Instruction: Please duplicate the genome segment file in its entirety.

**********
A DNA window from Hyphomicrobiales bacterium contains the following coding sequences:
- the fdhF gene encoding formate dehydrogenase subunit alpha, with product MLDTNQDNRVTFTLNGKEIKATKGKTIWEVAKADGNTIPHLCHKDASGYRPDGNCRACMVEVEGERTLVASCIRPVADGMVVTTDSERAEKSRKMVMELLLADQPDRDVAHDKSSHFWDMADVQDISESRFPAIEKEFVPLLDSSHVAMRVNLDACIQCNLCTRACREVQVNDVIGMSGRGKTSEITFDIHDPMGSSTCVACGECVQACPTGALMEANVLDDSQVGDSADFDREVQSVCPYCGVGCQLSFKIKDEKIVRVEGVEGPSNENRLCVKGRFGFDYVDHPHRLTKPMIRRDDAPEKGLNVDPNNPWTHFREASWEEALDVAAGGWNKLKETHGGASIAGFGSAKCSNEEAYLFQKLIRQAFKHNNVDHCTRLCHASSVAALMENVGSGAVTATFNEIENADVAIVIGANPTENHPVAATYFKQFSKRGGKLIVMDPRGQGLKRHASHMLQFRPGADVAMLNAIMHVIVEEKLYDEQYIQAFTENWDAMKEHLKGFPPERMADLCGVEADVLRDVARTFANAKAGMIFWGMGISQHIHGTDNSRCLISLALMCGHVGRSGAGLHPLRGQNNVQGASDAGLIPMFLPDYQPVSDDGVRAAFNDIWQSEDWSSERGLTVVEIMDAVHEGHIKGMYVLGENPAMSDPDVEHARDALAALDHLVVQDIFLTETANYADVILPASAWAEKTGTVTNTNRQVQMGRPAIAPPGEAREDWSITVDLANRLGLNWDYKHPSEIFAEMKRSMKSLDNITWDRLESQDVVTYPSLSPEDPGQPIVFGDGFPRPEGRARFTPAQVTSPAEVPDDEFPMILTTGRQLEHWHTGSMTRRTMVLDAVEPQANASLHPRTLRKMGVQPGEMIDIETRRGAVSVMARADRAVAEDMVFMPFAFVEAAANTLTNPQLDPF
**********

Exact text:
A DNA window from Hyphomicrobiales bacterium contains the following coding sequences:
- the fdhF gene encoding formate dehydrogenase subunit alpha, with product MLDTNQDNRVTFTLNGKEIKATKGKTIWEVAKADGNTIPHLCHKDASGYRPDGNCRACMVEVEGERTLVASCIRPVADGMVVTTDSERAEKSRKMVMELLLADQPDRDVAHDKSSHFWDMADVQDISESRFPAIEKEFVPLLDSSHVAMRVNLDACIQCNLCTRACREVQVNDVIGMSGRGKTSEITFDIHDPMGSSTCVACGECVQACPTGALMEANVLDDSQVGDSADFDREVQSVCPYCGVGCQLSFKIKDEKIVRVEGVEGPSNENRLCVKGRFGFDYVDHPHRLTKPMIRRDDAPEKGLNVDPNNPWTHFREASWEEALDVAAGGWNKLKETHGGASIAGFGSAKCSNEEAYLFQKLIRQAFKHNNVDHCTRLCHASSVAALMENVGSGAVTATFNEIENADVAIVIGANPTENHPVAATYFKQFSKRGGKLIVMDPRGQGLKRHASHMLQFRPGADVAMLNAIMHVIVEEKLYDEQYIQAFTENWDAMKEHLKGFPPERMADLCGVEADVLRDVARTFANAKAGMIFWGMGISQHIHGTDNSRCLISLALMCGHVGRSGAGLHPLRGQNNVQGASDAGLIPMFLPDYQPVSDDGVRAAFNDIWQSEDWSSERGLTVVEIMDAVHEGHIKGMYVLGENPAMSDPDVEHARDALAALDHLVVQDIFLTETANYADVILPASAWAEKTGTVTNTNRQVQMGRPAIAPPGEAREDWSITVDLANRLGLNWDYKHPSEIFAEMKRSMKSLDNITWDRLESQDVVTYPSLSPEDPGQPIVFGDGFPRPEGRARFTPAQVTSPAEVPDDEFPMILTTGRQLEHWHTGSMTRRTMVLDAVEPQANASLHPRTLRKMGVQPGEMIDIETRRGAVSVMARADRAVAEDMVFMPFAFVEAAANTLTNPQLDPF